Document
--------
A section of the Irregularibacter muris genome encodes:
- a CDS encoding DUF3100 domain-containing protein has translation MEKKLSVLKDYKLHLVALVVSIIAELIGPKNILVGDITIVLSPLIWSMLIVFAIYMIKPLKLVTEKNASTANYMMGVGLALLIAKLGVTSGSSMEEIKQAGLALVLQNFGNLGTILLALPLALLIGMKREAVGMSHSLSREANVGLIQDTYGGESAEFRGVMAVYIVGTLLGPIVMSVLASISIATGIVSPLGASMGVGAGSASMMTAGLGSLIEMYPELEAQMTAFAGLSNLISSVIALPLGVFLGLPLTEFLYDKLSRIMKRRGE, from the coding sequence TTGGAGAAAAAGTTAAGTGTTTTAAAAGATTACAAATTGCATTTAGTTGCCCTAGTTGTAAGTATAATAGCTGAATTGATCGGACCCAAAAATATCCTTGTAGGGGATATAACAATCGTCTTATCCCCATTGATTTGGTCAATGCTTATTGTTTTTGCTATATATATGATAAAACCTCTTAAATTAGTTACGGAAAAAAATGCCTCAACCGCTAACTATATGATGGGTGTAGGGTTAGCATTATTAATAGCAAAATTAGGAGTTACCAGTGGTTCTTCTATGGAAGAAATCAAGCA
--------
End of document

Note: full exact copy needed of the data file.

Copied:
A section of the Irregularibacter muris genome encodes:
- a CDS encoding DUF3100 domain-containing protein has translation MEKKLSVLKDYKLHLVALVVSIIAELIGPKNILVGDITIVLSPLIWSMLIVFAIYMIKPLKLVTEKNASTANYMMGVGLALLIAKLGVTSGSSMEEIKQAGLALVLQNFGNLGTILLALPLALLIGMKREAVGMSHSLSREANVGLIQDTYGGESAEFRGVMAVYIVGTLLGPIVMSVLASISIATGIVSPLGASMGVGAGSASMMTAGLGSLIEMYPELEAQMTAFAGLSNLISSVIALPLGVFLGLPLTEFLYDKLSRIMKRRGE, from the coding sequence TTGGAGAAAAAGTTAAGTGTTTTAAAAGATTACAAATTGCATTTAGTTGCCCTAGTTGTAAGTATAATAGCTGAATTGATCGGACCCAAAAATATCCTTGTAGGGGATATAACAATCGTCTTATCCCCATTGATTTGGTCAATGCTTATTGTTTTTGCTATATATATGATAAAACCTCTTAAATTAGTTACGGAAAAAAATGCCTCAACCGCTAACTATATGATGGGTGTAGGGTTAGCATTATTAATAGCAAAATTAGGAGTTACCAGTGGTTCTTCTATGGAAGAAATCAAGCA